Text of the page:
TAMPA, Fla. (AP) Auston Matthews knows as well as anyone that Toronto's job is not finished.
The Maple Leafs took advantage of another late collapse by the Tampa Bay Lightning, moving to the brink of their first playoff series win in nearly two decades Monday night with a 5-4 overtime win in Game 4 of the best-of-seven matchup.
Toronto hasn't won a playoff series since 2004 and has been ousted from the first round each of the past six postseasons, including a year ago when Tampa Bay rallied from 2-1 and 3-2 deficits to advance in seven games.
“The fourth one is the hardest to get,” Matthews said after Alexander Kerfoot scored on the power play at 4:14 of overtime to give the Maple Leafs a 3-1 series lead.
“It's feel different,” coach Sheldon Keefe said, though he also noted it's important for the team not to get ahead of itself.
“We've got a tough task,” the coach added, looking ahead to Game 5 in Toronto on Thursday night.
The Lightning have won 11 of 12 playoff series over the past three postseasons, advancing to the Stanley Cup Final three straight years and winning the championship twice.
“We know what we're up against, what they've accomplished” Matthews said.
Alex Killorn scored twice in helping the Lightning build a 4-1 lead that the Maple Leafs erased with three goals - two by Matthews - in a span of 6 minutes, 20 seconds. Morgan Rielly's second goal of the series tied it 4-all at 16:04 of the third period.
It was the second time in three nights Toronto rallied late to force overtime. Ryan O'Reilly's goal with 60 seconds left in regulation kept the Maple Leafs alive in Game 3, and O'Reilly won it at 19:45 of OT for a 2-1 series lead.
“We scored enough goals to win. You've got to keep them out of your net,” Lightning coach Jon Cooper said.
Mikhail Sergachev and Steven Stamkos also scored for the Lightning. Andrei Vasilevskiy stopped 32 shots and had a couple of big saves in the overtime period before Kerfoot redirected Mark Giordano past the goaltender for the win.
Noel Acciari scored for the second straight game for Toronto, deflecting Juston Holl's shot past Vasilevskiy early in the second period to briefly get the Maple Leafs within one goal before Tampa Bay pulled away with goals by Stamkos and Killorn that made it 4-1.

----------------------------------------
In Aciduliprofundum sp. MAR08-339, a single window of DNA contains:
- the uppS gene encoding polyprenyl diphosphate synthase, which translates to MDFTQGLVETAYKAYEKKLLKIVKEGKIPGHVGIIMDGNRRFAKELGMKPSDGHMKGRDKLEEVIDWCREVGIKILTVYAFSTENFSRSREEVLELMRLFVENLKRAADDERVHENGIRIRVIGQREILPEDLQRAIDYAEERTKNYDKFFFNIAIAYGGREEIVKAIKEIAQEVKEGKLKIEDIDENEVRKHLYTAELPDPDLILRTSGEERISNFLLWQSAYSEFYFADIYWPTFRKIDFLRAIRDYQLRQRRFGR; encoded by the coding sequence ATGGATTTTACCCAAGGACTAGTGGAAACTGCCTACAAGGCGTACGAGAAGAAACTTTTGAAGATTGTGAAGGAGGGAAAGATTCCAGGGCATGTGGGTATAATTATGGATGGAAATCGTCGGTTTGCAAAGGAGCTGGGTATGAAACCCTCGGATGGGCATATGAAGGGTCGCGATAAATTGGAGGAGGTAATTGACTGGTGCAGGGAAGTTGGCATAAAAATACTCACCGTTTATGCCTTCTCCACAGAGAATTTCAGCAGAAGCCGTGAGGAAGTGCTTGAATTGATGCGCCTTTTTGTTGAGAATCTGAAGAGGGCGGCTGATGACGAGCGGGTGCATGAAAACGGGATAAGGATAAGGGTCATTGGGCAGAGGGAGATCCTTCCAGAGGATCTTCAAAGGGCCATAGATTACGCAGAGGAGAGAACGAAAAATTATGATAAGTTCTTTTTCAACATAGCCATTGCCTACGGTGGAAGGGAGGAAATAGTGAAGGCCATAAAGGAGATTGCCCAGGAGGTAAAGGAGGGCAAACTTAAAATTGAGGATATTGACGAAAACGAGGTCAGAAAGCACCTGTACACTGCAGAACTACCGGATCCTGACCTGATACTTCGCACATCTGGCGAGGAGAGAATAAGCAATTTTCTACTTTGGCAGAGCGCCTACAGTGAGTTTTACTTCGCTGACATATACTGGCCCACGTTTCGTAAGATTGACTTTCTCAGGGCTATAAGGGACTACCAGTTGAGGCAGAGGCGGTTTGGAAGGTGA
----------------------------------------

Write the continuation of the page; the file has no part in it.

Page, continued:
“Maybe there was a feeling that we'll put it away,” Cooper said. “Obviously, Toronto had a different idea.”
It was 2-0 after one period, and the Maple Leafs were fortunate the deficit wasn't bigger.
Goaltender Ilya Samsonov stopped Brandon Hagel's penalty shot a little less than eight minutes into the game, but the Lightning's persistence paid off when Killorn - and then, Sergachev - scored their first goals of the series off perfect feeds from Nikita Kucherov.
In both cases, Samsonov was positioned to defend a possible shot from Kucherov when the Lightning star instead delivered the puck to Killorn and Sergachev from the right circle.
Killorn scored his first goal on a power play. His second came from on a shot from the left circle that beat Samsonov to the far post for a three-goal lead.
Samsonov stopped 27 shots.
Since winning the series opener on the road by four goals, the Lightning have lost three in a row heading into Game 5.
“You have to look at the big picture. We are still going to the rink,” Cooper said. “The series is not done yet.”
Tampa Bay's Brayden Point was in the lineup Monday night after tumbling head-first into the boards while battling for a loose puck with Toronto's Morgan Rielly. Rielly initially was assessed a five-minute major penalty for boarding, however the call was eventually overturned. The hit sparked several skirmishes, including separate fights pitting Steven Stamkos against Auston Matthews and Kucherov against Ryan O'Reilly. Point returned six minutes later and finished the game. Lightning coach Jon Cooper said earlier that the high-scoring center would be a game-time decision. Point had an assist on Sergachev's goal, which put Tampa Bay up 2-0 in the first period.
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